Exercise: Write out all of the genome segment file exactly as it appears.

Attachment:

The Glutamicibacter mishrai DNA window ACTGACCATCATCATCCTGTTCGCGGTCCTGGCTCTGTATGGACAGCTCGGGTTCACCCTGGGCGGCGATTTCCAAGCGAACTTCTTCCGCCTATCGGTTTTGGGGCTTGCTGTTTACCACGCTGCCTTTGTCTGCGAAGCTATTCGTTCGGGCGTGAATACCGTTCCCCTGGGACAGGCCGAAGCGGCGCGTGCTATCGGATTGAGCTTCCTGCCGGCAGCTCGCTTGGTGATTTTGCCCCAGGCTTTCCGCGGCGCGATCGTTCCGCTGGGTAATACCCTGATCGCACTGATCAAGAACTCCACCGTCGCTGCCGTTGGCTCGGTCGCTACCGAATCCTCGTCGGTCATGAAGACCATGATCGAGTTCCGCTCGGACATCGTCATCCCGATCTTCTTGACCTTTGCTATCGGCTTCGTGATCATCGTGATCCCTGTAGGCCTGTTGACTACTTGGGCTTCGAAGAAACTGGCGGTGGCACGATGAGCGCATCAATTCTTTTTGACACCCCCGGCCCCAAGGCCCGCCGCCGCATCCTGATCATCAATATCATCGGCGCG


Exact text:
The Glutamicibacter mishrai DNA window ACTGACCATCATCATCCTGTTCGCGGTCCTGGCTCTGTATGGACAGCTCGGGTTCACCCTGGGCGGCGATTTCCAAGCGAACTTCTTCCGCCTATCGGTTTTGGGGCTTGCTGTTTACCACGCTGCCTTTGTCTGCGAAGCTATTCGTTCGGGCGTGAATACCGTTCCCCTGGGACAGGCCGAAGCGGCGCGTGCTATCGGATTGAGCTTCCTGCCGGCAGCTCGCTTGGTGATTTTGCCCCAGGCTTTCCGCGGCGCGATCGTTCCGCTGGGTAATACCCTGATCGCACTGATCAAGAACTCCACCGTCGCTGCCGTTGGCTCGGTCGCTACCGAATCCTCGTCGGTCATGAAGACCATGATCGAGTTCCGCTCGGACATCGTCATCCCGATCTTCTTGACCTTTGCTATCGGCTTCGTGATCATCGTGATCCCTGTAGGCCTGTTGACTACTTGGGCTTCGAAGAAACTGGCGGTGGCACGATGAGCGCATCAATTCTTTTTGACACCCCCGGCCCCAAGGCCCGCCGCCGCATCCTGATCATCAATATCATCGGCGCG